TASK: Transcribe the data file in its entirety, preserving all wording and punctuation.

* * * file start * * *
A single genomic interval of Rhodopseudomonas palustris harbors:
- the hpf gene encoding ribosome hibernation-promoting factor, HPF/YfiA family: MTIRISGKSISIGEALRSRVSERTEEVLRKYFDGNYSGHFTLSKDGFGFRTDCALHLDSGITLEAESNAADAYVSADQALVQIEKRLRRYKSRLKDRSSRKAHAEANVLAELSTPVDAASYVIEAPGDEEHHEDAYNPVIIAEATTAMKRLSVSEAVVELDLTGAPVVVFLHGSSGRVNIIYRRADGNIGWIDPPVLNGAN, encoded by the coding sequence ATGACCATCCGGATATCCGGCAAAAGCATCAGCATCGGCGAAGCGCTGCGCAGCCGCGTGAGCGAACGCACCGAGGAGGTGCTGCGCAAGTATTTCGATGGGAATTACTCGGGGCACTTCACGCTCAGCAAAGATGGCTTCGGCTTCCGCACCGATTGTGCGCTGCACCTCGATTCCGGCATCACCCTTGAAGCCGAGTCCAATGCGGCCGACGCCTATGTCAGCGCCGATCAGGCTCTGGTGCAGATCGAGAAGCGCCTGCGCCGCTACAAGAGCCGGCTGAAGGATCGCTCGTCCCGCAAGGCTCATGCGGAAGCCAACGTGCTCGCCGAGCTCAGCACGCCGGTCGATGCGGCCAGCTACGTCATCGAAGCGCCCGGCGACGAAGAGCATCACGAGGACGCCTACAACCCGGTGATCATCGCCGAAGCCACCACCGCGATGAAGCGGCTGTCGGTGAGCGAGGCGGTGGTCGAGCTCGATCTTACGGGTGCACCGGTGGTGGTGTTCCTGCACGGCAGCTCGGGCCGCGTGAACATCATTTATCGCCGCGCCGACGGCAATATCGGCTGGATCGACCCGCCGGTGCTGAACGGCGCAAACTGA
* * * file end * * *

A single genomic interval of Rhodopseudomonas palustris harbors:
- the hpf gene encoding ribosome hibernation-promoting factor, HPF/YfiA family: MTIRISGKSISIGEALRSRVSERTEEVLRKYFDGNYSGHFTLSKDGFGFRTDCALHLDSGITLEAESNAADAYVSADQALVQIEKRLRRYKSRLKDRSSRKAHAEANVLAELSTPVDAASYVIEAPGDEEHHEDAYNPVIIAEATTAMKRLSVSEAVVELDLTGAPVVVFLHGSSGRVNIIYRRADGNIGWIDPPVLNGAN, encoded by the coding sequence ATGACCATCCGGATATCCGGCAAAAGCATCAGCATCGGCGAAGCGCTGCGCAGCCGCGTGAGCGAACGCACCGAGGAGGTGCTGCGCAAGTATTTCGATGGGAATTACTCGGGGCACTTCACGCTCAGCAAAGATGGCTTCGGCTTCCGCACCGATTGTGCGCTGCACCTCGATTCCGGCATCACCCTTGAAGCCGAGTCCAATGCGGCCGACGCCTATGTCAGCGCCGATCAGGCTCTGGTGCAGATCGAGAAGCGCCTGCGCCGCTACAAGAGCCGGCTGAAGGATCGCTCGTCCCGCAAGGCTCATGCGGAAGCCAACGTGCTCGCCGAGCTCAGCACGCCGGTCGATGCGGCCAGCTACGTCATCGAAGCGCCCGGCGACGAAGAGCATCACGAGGACGCCTACAACCCGGTGATCATCGCCGAAGCCACCACCGCGATGAAGCGGCTGTCGGTGAGCGAGGCGGTGGTCGAGCTCGATCTTACGGGTGCACCGGTGGTGGTGTTCCTGCACGGCAGCTCGGGCCGCGTGAACATCATTTATCGCCGCGCCGACGGCAATATCGGCTGGATCGACCCGCCGGTGCTGAACGGCGCAAACTGA